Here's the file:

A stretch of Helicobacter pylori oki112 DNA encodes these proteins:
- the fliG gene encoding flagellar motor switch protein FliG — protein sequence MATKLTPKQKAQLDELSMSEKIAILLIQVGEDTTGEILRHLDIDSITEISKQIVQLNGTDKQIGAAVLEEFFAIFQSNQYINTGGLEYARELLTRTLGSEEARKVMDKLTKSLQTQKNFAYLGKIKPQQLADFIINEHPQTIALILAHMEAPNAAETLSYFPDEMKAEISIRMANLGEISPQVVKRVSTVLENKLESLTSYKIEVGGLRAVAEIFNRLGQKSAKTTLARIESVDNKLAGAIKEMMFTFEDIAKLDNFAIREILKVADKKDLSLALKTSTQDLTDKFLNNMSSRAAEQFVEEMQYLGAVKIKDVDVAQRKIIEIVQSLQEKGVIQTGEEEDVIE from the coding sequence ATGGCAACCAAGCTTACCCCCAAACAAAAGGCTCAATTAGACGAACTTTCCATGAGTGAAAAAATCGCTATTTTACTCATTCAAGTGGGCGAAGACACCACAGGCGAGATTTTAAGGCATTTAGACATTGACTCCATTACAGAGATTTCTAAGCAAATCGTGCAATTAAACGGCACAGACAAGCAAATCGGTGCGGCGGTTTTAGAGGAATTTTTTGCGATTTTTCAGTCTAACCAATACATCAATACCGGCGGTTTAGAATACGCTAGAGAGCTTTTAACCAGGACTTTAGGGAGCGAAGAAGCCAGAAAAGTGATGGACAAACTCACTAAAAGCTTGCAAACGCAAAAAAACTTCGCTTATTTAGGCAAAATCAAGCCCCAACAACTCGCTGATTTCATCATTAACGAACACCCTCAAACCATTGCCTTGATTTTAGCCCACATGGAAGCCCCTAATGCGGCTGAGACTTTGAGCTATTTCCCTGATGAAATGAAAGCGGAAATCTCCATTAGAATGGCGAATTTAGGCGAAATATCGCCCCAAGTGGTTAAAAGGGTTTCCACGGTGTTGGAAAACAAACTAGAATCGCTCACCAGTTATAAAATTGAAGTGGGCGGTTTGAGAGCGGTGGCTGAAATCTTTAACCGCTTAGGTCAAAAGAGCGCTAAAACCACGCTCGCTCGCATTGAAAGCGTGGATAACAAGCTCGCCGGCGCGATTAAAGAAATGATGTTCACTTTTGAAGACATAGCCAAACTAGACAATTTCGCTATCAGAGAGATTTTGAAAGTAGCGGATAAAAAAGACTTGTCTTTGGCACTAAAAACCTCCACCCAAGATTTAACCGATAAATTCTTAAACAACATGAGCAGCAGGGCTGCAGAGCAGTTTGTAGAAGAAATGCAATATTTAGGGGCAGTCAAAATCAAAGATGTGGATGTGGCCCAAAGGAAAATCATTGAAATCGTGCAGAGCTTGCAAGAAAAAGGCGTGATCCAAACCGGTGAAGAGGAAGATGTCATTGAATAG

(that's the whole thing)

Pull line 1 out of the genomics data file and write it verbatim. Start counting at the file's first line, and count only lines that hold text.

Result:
A stretch of Helicobacter pylori oki112 DNA encodes these proteins: